BONE-BONE (Indonesia) • Nestled amid mountains in remote central Indonesia, Bone-Bone looks like any other rural hamlet in the archipelago, with a modest collection of houses, shops and mosques and people quietly going about their daily lives.
But it is an unlikely champion in the fight against smoking in one of the world's most tobacco-addicted countries, after it became the first village in Indonesia to impose a total ban on smoking.
"Thank you for not smoking, say no to cigarettes" reads a sign at the entrance to the settlement on Sulawesi, one of the archipelago's main islands, while another says: "Please enjoy the scenery and fresh air in our village."
The move has inspired other villages around the country to follow suit and take the law into their own hands as the central government shows little sign of launching a determined, nationwide fight against tobacco. Such bans are just a small step in a country where 30 per cent of the adult population are smokers, and more than 200,000 die every year due to tobacco-related illnesses, according to public health experts in Indonesia.
More than two-thirds of adult males use tobacco, the highest rate in the world, according to the World Health Organisation's Global Adult Tobacco Survey, although far fewer women smoke.
Indonesia is the only country in South-east Asia that still allows cigarette advertising on television and the only one in the Asia-Pacific region not to have ratified a key United Nations treaty on tobacco control.
The domestic tobacco industry remains hugely lucrative and powerful, and it is common to see children smoking a sweet-tasting clove cigarette - an extremely popular Indonesian speciality, which dominates the local market.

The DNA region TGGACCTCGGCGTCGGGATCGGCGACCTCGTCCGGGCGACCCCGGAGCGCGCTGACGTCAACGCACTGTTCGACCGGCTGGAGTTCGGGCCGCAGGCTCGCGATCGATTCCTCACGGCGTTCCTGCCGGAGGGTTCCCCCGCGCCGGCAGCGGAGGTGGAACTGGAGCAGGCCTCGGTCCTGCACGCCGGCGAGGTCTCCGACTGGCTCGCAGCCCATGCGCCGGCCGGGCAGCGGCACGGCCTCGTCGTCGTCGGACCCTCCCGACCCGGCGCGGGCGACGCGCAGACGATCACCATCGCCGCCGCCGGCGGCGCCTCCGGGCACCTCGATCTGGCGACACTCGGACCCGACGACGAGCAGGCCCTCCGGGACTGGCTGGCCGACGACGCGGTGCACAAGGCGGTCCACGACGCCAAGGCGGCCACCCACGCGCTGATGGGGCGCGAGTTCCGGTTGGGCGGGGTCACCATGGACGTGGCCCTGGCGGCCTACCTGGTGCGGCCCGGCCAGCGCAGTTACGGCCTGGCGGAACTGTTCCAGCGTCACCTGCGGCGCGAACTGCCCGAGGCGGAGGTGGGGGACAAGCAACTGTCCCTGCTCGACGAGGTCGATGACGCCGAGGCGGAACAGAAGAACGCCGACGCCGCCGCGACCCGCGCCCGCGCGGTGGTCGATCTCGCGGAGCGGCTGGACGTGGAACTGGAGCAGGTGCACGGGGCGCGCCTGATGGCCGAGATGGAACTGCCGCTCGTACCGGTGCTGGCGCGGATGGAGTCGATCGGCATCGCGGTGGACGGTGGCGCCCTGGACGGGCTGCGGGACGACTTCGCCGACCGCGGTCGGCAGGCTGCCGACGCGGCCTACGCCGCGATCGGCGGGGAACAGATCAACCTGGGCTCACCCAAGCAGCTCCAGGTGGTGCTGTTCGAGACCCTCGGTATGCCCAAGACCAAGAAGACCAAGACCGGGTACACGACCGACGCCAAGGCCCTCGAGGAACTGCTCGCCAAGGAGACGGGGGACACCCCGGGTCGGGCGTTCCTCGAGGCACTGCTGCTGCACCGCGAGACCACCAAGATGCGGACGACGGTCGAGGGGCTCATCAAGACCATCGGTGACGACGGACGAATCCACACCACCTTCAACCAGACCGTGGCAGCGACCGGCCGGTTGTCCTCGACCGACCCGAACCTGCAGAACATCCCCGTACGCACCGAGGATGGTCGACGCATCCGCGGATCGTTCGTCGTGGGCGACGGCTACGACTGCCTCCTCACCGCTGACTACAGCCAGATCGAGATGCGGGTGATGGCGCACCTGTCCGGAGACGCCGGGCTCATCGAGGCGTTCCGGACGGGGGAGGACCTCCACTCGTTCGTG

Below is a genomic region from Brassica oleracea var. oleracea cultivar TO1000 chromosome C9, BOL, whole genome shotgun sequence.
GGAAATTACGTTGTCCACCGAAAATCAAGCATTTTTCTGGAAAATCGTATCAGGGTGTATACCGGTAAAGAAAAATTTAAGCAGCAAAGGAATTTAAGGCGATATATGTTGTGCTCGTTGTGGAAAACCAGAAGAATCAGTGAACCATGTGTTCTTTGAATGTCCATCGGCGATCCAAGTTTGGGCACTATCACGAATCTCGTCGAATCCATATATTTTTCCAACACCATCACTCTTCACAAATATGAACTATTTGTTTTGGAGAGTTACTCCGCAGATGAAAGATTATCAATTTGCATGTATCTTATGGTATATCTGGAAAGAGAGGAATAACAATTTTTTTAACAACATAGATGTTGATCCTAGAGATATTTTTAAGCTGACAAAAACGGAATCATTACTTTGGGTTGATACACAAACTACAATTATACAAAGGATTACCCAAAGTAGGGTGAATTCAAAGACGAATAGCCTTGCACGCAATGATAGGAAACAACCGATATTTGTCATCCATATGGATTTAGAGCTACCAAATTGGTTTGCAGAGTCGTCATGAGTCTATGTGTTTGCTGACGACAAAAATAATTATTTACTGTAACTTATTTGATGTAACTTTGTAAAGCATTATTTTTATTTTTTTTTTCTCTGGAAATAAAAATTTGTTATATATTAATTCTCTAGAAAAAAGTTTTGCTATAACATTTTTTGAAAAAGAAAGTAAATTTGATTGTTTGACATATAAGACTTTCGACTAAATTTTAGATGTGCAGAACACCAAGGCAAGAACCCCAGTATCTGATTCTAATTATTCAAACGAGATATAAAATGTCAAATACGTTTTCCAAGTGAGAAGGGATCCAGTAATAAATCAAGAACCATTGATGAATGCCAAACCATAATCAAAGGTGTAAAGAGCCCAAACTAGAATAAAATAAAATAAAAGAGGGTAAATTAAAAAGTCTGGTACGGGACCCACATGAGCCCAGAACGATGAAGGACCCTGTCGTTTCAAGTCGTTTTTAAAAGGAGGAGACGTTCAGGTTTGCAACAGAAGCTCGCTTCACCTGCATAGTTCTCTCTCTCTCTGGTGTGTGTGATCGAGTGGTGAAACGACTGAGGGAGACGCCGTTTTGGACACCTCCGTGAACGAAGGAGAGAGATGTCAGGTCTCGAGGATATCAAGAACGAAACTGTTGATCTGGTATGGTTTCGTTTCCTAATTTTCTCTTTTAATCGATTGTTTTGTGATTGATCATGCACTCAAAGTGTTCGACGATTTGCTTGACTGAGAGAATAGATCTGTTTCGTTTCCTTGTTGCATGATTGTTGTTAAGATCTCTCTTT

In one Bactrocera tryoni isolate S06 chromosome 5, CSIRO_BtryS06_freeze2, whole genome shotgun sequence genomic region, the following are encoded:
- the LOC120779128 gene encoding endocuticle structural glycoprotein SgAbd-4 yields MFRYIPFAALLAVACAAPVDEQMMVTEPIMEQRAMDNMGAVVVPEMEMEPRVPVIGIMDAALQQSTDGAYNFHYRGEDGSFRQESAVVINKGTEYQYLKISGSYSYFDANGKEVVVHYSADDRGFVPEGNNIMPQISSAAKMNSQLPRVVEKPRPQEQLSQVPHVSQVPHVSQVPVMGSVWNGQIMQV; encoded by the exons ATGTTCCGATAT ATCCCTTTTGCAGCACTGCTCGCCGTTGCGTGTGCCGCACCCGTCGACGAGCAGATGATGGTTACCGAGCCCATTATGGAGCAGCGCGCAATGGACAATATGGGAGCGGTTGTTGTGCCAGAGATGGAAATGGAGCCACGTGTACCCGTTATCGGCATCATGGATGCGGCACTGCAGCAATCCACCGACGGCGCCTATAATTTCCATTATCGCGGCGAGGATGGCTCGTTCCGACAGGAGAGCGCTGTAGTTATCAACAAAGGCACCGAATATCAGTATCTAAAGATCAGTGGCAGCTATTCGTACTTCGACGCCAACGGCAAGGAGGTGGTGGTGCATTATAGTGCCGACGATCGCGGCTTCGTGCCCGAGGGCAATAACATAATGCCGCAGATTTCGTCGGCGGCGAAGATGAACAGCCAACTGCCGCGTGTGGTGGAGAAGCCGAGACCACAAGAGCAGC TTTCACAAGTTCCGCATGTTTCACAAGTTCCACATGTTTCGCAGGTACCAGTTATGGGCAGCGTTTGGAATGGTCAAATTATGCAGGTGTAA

But in Bone-Bone, it is a different story. Smoking has almost entirely disappeared among the population of around 800 inhabitants since the ban came into force a decade ago.
Economic concerns were what prompted then village head Muhammad Idris to implement the ban through a local by-law. He said many poor families in the area could not afford to send their children to school because their fathers spent too much on smoking, and the young people themselves got addicted.
"I went to college with 13 other students from this village, only six graduated, the rest dropped out because they spent their tuition money on cigarettes," he told AFP.
About 10 villages across the country have followed Bone-Bone's example by imposing a smoking ban.
But the fight against smoking is a tough one. Indonesia's health ministry has produced a road map to fight smoking but officials admit implementation has been poor, with a lack of coordination between different branches of the notoriously bloated and ineffective bureaucracy undermining efforts.